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...two travellers in search of the world's wildlife

31 December 2010

The funky gibbon

30th December 2010

Today was our best day for wildlife, though I still can’t give Bau any credit for it. We set out for an early 6:30AM paddle again and this time as we explored we were serenaded by the haunting song of the gibbon. Very reminiscent of the Indri in Madagascar, the troops of gibbons sing to each other across the treetops, presumably to remind each other of their territory and that Vernon still needs to return Roger’s electric juicer.

We caught a glimpse of a wild boar and some dusky langurs, then the rustle of a tree made us back water and pause our kayaks. A few moments later the mournful wailing

melody started up right in front of us; there were gibbons in the tree, invisible but singing. With some patience and careful kayak maneuvers, all very quietly, we finally got some glimpses of the long-limbed apes. We thought there were just two of them, a black male and a rust-orange female. This species are white-handed gibbons, and the male looked like a black minstrel singer with his white gloves on. Their rendition lasted perhaps ten minutes, then with an easy pendulum grace they swung down from the tree into the dense jungle and were gone. When we looked at the photos later, none very sharp due to distance and darkness, we noticed that there had actually been three of them – although the baby probably didn’t join in the chorus.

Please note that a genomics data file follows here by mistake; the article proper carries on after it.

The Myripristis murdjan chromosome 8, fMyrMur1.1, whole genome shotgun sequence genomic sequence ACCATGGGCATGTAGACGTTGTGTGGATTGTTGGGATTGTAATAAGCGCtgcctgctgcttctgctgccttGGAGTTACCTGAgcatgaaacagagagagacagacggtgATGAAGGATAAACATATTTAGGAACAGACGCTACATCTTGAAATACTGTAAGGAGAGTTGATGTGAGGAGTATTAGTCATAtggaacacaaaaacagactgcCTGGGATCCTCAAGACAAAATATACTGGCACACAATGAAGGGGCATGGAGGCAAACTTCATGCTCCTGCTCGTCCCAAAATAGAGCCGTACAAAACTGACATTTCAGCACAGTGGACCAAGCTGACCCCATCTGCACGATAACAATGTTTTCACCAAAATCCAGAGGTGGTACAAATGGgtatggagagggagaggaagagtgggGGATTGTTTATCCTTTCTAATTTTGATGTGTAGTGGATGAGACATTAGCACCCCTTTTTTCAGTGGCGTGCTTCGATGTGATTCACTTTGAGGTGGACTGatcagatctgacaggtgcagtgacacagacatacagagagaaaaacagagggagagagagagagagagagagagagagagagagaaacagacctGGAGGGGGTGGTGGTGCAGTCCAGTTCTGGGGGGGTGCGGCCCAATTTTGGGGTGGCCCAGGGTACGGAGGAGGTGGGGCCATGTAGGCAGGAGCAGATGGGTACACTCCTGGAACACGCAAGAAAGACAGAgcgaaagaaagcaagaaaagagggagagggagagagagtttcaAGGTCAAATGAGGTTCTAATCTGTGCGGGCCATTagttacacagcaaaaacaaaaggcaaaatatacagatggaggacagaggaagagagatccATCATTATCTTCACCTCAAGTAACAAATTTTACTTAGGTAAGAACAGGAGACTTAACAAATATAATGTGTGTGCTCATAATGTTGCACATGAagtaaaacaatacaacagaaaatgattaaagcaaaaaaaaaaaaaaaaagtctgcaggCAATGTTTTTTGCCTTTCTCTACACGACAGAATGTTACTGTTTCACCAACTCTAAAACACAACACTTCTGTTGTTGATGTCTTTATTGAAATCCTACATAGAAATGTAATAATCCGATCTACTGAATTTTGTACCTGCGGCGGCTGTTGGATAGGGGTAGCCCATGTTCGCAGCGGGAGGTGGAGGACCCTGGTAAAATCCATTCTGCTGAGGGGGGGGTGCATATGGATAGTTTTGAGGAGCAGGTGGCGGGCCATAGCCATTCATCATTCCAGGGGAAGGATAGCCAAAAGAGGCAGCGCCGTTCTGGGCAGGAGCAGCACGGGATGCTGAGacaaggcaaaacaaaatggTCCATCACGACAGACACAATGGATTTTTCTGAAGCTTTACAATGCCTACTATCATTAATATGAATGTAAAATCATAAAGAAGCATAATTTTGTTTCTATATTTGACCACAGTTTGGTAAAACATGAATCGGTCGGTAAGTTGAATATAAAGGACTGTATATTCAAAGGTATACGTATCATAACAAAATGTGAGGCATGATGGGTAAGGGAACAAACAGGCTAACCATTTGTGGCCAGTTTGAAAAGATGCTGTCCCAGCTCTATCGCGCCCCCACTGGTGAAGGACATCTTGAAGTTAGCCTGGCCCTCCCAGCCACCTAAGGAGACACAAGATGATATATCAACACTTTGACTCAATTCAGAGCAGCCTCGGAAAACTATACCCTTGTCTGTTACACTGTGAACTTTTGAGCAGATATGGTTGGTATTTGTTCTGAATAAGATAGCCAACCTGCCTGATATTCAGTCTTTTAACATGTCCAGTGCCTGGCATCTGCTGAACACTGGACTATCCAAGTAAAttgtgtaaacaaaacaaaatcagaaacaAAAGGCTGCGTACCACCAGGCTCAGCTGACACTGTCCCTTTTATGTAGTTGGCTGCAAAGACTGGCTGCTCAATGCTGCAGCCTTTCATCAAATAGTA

In the afternoon, after some cajoling, we persuaded Bau and Mu to take us in the longtail to the more distant Khlong Saeng part of the lake as this is meant to be better yet for wildlife. Mu I should explain is a diminutive Thai lady who seems to be “second boss” of Paddle Asia. She’s very noisy and laughs a lot, and I suspect charms almost everyone.

Khlong Saeng turned out to be really exceptional. We saw three different groups of gaur, disembarking to follow some on foot and unfortunately (though astonishingly) about 200kg of human managed to scare 20+ tonnes of bovine which ran off into the jungle. We saw any number of wild boar, two kinds of deer, several hornbills, long-tailed macaques and a very brief glimpse of a pangolin which scuttled into the bushes. Okay, the tail of a pangolin, but being just about the only mammal with scales instead of fur we could hardly mistake it.

We had to leave Khlong Saeng at about 4:30, as it’s over an hour back to the bungalows and dangerous to be out after dark in a longtail with a teenage driver. As the guy at the ranger station said, most of the animals come out around dusk, so I can only imagine how great a dedicated trip to stay in Khlong Saeng for a couple of days would be.

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